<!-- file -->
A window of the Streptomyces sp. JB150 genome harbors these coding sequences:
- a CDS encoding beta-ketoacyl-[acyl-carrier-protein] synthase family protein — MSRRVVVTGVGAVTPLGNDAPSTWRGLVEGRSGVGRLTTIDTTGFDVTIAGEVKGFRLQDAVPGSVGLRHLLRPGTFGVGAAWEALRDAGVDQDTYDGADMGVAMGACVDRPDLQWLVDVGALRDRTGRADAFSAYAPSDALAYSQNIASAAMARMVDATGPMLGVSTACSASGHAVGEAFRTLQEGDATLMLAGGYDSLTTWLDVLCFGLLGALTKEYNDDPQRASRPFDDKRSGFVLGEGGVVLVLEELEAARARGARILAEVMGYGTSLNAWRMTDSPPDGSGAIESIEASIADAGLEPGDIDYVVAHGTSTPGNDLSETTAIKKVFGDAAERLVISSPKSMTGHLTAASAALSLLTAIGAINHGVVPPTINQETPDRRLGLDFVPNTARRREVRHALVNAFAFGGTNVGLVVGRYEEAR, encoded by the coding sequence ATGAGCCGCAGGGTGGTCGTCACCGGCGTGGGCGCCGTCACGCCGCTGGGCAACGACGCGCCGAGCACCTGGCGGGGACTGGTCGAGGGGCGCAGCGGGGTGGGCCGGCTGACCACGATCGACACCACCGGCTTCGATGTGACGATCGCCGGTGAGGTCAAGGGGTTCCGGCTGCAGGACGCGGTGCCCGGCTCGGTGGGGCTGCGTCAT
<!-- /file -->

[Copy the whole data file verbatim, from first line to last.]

A window of the Streptomyces sp. JB150 genome harbors these coding sequences:
- a CDS encoding beta-ketoacyl-[acyl-carrier-protein] synthase family protein — MSRRVVVTGVGAVTPLGNDAPSTWRGLVEGRSGVGRLTTIDTTGFDVTIAGEVKGFRLQDAVPGSVGLRHLLRPGTFGVGAAWEALRDAGVDQDTYDGADMGVAMGACVDRPDLQWLVDVGALRDRTGRADAFSAYAPSDALAYSQNIASAAMARMVDATGPMLGVSTACSASGHAVGEAFRTLQEGDATLMLAGGYDSLTTWLDVLCFGLLGALTKEYNDDPQRASRPFDDKRSGFVLGEGGVVLVLEELEAARARGARILAEVMGYGTSLNAWRMTDSPPDGSGAIESIEASIADAGLEPGDIDYVVAHGTSTPGNDLSETTAIKKVFGDAAERLVISSPKSMTGHLTAASAALSLLTAIGAINHGVVPPTINQETPDRRLGLDFVPNTARRREVRHALVNAFAFGGTNVGLVVGRYEEAR, encoded by the coding sequence ATGAGCCGCAGGGTGGTCGTCACCGGCGTGGGCGCCGTCACGCCGCTGGGCAACGACGCGCCGAGCACCTGGCGGGGACTGGTCGAGGGGCGCAGCGGGGTGGGCCGGCTGACCACGATCGACACCACCGGCTTCGATGTGACGATCGCCGGTGAGGTCAAGGGGTTCCGGCTGCAGGACGCGGTGCCCGGCTCGGTGGGGCTGCGTCAT